Scarce rainfall over the past two months has created abnormally dry conditions statewide, with some areas likely to experience an official drought by the end of the month.
With no significant rain in sight, state environmental officials have already begun warning private residential well users to begin conserving water.
Southern parts of the state have seen 50 to 75% below normal precipitation while levels in northern areas are 25 to 50% below where they should be at this time of year.
Concord has picked up .21 inches of rain since May 15.
“That’s less than a quarter inch, which is about as dry as you can get around here,” said Chris Legro, a meteorologist with the National Weather Service in Gray, Maine.
Legro said 0.11 inches of rain has fallen in Concord so far this month, which is 2 inches below normal for this point in June.
Some showers are possible on Monday, but Legro said that’s about it for at least the next week.
The dry conditions are beginning to worry local farmers like Bridget Prinkki, who owns Bent Fork Farm in Bethlehem.
“It’s definitely been a challenge. The weather has been very erratic,” she said Thursday as she tried to keep up with the sprinklers and irrigation system needed for her vegetable and cut flower crops.
Prinkki said two late frosts that occurred this month with some hot days in between were a problem and now the concerns have shifted to dry conditions.
The farm has a gravity spring-fed irrigation system, and while Prinkki said the farm has a steady flow of water, she must manage it carefully.
With little help from Mother Nature, Prinkki must spend her days relocating sprinklers on some of her other crops.
“It just means we have to channel more labor into moving water around. It’s mostly a labor and time issue,” she said.
The latest update from the U.S. Drought Monitor released Thursday showed all of the state is experiencing abnormally dry conditions.
The outlook for the rest of the month indicated drought development is likely in southern Belknap, Cheshire, Hillsborough, Merrimack, Rockingham, Strafford and Sullivan counties.
According to the state Department of Environmental Services, the concern about residential water use is greater this year because the coronavirus pandemic has forced more people to stay home.
Officials are urging well users to conserve, and advised that municipalities and water utilities will likely begin imposing restrictions on outdoor water use in the coming weeks.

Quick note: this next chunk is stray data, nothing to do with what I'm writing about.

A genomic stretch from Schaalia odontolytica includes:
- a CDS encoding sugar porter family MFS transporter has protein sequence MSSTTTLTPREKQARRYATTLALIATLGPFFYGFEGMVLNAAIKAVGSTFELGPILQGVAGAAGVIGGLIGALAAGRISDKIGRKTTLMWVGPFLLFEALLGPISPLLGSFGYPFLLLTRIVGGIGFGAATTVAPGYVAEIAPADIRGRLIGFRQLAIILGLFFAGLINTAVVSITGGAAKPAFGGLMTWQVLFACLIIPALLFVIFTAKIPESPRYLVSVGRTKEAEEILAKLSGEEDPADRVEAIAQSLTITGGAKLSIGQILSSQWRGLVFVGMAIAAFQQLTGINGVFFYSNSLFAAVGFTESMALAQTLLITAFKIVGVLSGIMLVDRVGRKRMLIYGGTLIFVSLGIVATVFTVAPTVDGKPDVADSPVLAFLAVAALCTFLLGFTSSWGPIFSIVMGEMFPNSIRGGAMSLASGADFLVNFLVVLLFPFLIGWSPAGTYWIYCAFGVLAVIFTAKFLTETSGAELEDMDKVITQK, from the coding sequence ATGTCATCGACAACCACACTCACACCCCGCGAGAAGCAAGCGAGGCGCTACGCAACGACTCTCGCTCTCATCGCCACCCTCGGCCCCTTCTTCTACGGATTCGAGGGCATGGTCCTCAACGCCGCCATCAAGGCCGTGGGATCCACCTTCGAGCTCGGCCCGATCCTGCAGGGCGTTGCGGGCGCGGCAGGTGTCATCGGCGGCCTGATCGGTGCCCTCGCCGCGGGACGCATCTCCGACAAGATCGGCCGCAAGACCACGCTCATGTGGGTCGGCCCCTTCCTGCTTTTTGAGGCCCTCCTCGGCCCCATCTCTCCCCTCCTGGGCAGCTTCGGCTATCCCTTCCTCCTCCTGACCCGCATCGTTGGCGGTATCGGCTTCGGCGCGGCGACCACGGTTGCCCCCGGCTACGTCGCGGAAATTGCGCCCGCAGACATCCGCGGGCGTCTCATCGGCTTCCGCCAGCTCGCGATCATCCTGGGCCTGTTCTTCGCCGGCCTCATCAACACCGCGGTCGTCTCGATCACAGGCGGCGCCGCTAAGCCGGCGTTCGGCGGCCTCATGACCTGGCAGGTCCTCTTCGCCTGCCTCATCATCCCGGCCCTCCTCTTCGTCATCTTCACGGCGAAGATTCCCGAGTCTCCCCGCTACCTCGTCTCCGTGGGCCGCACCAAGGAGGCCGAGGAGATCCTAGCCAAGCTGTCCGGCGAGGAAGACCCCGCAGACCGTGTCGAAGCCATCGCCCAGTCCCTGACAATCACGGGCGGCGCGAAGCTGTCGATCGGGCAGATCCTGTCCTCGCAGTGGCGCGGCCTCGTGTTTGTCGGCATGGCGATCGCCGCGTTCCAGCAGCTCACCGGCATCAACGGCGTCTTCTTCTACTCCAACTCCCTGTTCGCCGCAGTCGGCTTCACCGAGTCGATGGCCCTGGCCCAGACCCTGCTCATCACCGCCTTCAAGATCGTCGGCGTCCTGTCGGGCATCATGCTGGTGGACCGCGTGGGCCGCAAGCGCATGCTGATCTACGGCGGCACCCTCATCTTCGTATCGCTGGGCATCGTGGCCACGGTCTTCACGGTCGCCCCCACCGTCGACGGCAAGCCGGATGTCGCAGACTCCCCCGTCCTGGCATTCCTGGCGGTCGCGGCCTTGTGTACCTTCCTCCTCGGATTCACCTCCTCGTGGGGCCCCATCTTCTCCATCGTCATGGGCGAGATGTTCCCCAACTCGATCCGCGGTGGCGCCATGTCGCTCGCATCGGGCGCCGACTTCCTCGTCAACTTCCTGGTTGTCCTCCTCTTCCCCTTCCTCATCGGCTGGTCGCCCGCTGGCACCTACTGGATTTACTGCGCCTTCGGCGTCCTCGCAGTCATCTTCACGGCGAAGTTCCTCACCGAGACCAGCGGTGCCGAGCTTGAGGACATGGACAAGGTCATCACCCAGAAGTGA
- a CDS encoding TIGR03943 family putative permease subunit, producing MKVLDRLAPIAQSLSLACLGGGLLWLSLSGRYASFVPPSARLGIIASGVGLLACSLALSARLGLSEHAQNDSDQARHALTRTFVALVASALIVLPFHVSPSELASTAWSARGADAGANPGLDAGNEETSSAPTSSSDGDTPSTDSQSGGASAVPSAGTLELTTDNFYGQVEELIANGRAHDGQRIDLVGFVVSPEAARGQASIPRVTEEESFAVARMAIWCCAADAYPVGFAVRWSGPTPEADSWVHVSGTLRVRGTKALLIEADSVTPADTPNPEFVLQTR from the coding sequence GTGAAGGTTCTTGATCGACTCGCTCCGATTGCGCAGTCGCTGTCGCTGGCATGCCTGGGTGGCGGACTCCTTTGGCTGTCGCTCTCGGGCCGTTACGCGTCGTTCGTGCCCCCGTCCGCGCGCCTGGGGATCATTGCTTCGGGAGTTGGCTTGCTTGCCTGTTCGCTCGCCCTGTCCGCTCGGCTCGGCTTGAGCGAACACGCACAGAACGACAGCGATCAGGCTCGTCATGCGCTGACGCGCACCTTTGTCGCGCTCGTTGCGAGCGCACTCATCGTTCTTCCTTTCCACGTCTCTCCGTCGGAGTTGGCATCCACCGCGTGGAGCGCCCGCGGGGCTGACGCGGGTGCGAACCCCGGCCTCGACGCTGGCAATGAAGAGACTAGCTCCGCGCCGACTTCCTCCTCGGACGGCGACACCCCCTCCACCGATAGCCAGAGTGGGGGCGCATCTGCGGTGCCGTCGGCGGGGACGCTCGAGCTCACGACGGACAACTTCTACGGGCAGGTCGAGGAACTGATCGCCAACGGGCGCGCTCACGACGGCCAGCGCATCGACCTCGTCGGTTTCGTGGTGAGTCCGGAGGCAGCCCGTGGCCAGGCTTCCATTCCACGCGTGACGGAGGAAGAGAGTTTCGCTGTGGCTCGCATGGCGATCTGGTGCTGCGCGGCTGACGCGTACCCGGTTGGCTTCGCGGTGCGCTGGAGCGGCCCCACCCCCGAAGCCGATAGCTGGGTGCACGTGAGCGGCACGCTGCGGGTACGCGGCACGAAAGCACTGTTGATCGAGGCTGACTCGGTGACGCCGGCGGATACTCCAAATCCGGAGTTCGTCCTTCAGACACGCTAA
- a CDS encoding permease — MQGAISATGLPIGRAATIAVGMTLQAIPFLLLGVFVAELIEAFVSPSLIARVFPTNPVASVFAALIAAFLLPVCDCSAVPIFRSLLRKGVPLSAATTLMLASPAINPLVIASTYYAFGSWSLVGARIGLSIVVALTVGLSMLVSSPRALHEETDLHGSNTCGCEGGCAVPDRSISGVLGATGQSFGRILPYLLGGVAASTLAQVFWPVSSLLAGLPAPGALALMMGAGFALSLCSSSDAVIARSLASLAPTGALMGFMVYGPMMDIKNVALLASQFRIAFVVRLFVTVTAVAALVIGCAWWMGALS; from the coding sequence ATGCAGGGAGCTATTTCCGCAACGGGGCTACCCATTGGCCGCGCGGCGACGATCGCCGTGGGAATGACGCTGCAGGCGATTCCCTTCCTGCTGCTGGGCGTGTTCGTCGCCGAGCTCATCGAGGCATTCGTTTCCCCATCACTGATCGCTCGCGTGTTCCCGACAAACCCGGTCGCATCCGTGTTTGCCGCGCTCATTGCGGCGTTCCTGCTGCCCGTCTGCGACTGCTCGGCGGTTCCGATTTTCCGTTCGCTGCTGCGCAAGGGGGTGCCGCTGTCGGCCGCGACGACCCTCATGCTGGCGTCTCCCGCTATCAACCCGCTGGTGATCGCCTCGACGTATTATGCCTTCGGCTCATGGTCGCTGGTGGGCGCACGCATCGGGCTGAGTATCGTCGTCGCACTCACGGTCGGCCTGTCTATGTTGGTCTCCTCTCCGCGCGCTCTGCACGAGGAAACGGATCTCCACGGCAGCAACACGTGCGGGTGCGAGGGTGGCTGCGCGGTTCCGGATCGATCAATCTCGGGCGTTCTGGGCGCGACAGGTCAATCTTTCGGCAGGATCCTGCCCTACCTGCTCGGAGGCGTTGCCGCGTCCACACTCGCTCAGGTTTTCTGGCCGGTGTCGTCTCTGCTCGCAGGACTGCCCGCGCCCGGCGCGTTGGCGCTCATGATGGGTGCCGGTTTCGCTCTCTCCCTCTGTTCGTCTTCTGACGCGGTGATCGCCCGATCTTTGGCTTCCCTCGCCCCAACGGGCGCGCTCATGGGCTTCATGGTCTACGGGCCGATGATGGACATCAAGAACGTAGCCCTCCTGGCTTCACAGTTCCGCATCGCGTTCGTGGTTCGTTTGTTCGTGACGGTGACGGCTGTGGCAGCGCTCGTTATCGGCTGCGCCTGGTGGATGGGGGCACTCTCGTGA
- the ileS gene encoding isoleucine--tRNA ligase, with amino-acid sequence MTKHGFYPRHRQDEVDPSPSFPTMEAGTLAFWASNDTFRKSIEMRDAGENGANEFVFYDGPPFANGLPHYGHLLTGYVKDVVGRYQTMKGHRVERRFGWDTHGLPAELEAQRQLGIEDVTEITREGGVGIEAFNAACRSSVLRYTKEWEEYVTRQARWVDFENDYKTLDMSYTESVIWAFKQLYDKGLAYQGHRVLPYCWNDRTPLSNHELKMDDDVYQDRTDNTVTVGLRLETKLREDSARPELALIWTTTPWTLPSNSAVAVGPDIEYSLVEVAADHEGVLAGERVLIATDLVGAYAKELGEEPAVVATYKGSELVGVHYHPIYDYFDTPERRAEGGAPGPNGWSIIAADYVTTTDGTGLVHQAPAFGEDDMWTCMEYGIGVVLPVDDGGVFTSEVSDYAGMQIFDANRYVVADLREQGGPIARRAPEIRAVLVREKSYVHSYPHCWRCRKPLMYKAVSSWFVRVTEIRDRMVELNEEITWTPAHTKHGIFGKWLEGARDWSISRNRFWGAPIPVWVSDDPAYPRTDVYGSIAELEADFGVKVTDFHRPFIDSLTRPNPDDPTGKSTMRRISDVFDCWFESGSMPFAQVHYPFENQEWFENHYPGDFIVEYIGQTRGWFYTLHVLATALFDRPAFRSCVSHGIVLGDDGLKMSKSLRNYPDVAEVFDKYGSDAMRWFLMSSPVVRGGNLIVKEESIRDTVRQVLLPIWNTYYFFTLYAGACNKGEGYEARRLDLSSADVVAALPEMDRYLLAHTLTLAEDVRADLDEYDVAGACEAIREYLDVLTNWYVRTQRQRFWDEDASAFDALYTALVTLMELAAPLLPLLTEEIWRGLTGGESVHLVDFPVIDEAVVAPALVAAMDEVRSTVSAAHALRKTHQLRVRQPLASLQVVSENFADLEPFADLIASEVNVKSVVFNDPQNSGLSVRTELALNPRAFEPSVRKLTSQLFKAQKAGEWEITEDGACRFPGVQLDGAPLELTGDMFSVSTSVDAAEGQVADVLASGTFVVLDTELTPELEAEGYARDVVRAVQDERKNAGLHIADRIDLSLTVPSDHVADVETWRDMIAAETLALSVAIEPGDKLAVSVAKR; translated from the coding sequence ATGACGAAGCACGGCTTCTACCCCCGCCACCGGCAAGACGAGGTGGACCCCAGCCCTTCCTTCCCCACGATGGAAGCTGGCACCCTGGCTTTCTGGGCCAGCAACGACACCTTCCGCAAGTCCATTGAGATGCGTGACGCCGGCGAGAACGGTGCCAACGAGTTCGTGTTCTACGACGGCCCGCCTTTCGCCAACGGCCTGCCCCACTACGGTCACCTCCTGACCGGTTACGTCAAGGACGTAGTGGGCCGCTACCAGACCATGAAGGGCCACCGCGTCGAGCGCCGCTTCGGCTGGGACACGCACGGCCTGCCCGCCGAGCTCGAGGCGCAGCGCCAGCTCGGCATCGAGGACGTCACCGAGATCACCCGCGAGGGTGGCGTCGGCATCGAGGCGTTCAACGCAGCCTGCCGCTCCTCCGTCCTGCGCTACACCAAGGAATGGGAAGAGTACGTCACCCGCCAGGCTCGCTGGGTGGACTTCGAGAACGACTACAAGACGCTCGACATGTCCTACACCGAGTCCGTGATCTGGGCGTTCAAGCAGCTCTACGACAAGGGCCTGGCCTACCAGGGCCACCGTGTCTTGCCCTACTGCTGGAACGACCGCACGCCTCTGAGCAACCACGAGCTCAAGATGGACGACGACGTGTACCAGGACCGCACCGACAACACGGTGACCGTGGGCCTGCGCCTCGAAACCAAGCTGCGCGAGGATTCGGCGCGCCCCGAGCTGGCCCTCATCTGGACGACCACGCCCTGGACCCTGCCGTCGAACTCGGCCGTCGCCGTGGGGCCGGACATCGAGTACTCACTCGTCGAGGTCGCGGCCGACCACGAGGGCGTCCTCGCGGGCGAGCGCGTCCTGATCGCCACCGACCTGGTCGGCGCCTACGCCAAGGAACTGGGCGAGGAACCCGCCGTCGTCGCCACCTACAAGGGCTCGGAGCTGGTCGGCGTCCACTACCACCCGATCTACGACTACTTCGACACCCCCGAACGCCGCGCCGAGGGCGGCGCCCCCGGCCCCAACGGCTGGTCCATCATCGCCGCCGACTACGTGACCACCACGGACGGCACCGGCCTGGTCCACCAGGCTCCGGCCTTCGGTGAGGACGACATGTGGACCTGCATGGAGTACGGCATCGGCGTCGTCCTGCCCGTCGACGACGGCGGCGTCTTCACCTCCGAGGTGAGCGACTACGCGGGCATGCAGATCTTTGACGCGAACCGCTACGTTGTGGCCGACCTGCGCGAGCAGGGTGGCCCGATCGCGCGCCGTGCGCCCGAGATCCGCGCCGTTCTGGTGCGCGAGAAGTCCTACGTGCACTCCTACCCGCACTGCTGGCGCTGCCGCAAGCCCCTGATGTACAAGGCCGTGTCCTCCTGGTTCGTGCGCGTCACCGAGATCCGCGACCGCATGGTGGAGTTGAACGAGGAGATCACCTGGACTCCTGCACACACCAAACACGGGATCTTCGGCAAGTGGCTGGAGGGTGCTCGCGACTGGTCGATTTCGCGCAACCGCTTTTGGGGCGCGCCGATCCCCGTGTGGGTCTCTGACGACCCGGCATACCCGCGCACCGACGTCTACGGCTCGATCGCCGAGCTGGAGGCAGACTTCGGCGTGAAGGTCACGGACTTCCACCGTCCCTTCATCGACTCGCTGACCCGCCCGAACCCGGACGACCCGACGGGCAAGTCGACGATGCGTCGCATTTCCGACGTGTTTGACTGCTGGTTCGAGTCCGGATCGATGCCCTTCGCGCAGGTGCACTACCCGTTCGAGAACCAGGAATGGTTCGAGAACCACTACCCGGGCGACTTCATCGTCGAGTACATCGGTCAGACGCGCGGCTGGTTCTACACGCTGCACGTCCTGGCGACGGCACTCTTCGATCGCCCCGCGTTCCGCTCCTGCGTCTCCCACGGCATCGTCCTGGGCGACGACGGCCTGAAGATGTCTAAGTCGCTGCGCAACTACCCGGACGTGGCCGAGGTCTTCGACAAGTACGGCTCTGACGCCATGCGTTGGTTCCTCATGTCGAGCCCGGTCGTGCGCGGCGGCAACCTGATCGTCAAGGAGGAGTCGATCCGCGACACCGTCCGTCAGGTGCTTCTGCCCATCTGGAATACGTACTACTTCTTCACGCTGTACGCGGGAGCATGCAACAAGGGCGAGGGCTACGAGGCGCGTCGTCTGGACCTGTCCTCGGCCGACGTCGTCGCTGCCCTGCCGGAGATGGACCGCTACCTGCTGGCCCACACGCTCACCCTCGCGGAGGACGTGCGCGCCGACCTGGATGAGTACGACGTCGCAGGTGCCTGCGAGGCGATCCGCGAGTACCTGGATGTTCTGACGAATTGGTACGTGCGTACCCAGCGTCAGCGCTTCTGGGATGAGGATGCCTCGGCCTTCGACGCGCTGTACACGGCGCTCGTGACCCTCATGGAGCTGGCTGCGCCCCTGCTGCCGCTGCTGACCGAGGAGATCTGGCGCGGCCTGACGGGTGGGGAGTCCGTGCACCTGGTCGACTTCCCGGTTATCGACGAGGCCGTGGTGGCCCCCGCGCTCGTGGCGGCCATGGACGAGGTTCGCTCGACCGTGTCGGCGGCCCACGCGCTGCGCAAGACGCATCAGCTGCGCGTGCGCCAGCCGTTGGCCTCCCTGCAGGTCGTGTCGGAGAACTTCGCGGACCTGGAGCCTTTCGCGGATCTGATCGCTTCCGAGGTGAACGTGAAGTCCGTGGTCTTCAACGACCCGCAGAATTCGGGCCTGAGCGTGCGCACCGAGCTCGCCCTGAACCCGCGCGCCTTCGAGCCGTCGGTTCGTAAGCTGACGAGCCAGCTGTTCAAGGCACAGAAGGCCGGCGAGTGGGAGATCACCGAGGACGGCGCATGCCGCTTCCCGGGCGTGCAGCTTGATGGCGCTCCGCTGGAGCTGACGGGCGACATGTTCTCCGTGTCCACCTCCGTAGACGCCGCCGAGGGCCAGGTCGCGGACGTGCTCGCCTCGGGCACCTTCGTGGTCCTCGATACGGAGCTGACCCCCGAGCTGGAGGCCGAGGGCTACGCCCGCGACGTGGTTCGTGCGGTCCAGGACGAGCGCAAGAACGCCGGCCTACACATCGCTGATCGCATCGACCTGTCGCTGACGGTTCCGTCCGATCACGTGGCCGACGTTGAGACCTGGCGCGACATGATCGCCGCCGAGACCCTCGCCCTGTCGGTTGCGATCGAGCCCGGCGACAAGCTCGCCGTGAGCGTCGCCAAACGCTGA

“New Hampshire is approaching a stage of drought because rainfall over the last two months is about 60% of normal, and New Hampshire had a significantly less-than-average snowpack this past winter,” said Thomas O’Donovan, director of the Water Division at DES. “Consequently, stream flows throughout the state are very low and if these weather trends continue, groundwater levels and water supply wells throughout the state will soon begin to be adversely impacted.”
Officials are closely monitoring rivers and reservoirs as well.
Irrigate or struggle
Like other farmers, Denis Ward is concerned.
The retired dairy farmer who hays the fields at his farm in Monroe got a decent first cutting, but he’s not sure what his second crop and beyond will look like if the state doesn’t get some rain soon.
“It’s starting to grow back, but at this point it’s not going to grow much until we get some rain,” said Ward, who is president of the executive committee for the New Hampshire Farm Bureau Federation.
Eric Sawyer grew what he believes was his best asparagus crop this spring, but he also relies on irrigation. Sawyer formerly owned Spring Hill Farm in Sanbornton before closing the farm and moving to Chichester, where he downsized his operation and now grows fruits and vegetables for himself and neighbors that are sold at his farm stand.
“Those who are not irrigating are really struggling,” he said.
Sawyer is worried about how the dry weather will impact his apple orchard, which isn’t irrigated.
“I’m expecting apple drops as the trees come under stress,” he said.
Most of the crops at Emery Farm in Durham are also irrigated, but farm manager Brad Towle is keeping a close eye on the sweet corn. The corn isn’t irrigated and is doing OK so far, but the weather over the next few weeks will determine its fate.
“It’s hard to say. Within a couple of weeks it could be affected by the drought if we don’t get some rain,” he said.